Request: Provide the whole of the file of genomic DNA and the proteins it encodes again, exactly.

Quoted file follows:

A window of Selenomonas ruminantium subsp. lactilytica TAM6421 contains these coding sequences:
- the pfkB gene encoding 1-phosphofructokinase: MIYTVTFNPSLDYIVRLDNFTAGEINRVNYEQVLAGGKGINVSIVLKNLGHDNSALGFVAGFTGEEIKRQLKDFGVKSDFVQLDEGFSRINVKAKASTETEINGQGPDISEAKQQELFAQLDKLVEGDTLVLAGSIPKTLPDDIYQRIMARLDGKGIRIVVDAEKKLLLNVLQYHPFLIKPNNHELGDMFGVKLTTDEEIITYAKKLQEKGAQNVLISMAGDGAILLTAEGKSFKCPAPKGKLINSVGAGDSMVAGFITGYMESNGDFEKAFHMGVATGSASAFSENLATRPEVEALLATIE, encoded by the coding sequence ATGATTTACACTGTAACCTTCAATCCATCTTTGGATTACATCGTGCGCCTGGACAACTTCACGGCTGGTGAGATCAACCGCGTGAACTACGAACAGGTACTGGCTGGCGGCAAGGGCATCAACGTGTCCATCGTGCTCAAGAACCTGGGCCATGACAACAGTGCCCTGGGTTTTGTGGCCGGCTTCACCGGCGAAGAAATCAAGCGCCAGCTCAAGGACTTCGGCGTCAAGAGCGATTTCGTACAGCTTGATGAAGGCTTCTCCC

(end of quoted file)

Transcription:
A window of Selenomonas ruminantium subsp. lactilytica TAM6421 contains these coding sequences:
- the pfkB gene encoding 1-phosphofructokinase: MIYTVTFNPSLDYIVRLDNFTAGEINRVNYEQVLAGGKGINVSIVLKNLGHDNSALGFVAGFTGEEIKRQLKDFGVKSDFVQLDEGFSRINVKAKASTETEINGQGPDISEAKQQELFAQLDKLVEGDTLVLAGSIPKTLPDDIYQRIMARLDGKGIRIVVDAEKKLLLNVLQYHPFLIKPNNHELGDMFGVKLTTDEEIITYAKKLQEKGAQNVLISMAGDGAILLTAEGKSFKCPAPKGKLINSVGAGDSMVAGFITGYMESNGDFEKAFHMGVATGSASAFSENLATRPEVEALLATIE, encoded by the coding sequence ATGATTTACACTGTAACCTTCAATCCATCTTTGGATTACATCGTGCGCCTGGACAACTTCACGGCTGGTGAGATCAACCGCGTGAACTACGAACAGGTACTGGCTGGCGGCAAGGGCATCAACGTGTCCATCGTGCTCAAGAACCTGGGCCATGACAACAGTGCCCTGGGTTTTGTGGCCGGCTTCACCGGCGAAGAAATCAAGCGCCAGCTCAAGGACTTCGGCGTCAAGAGCGATTTCGTACAGCTTGATGAAGGCTTCTCCC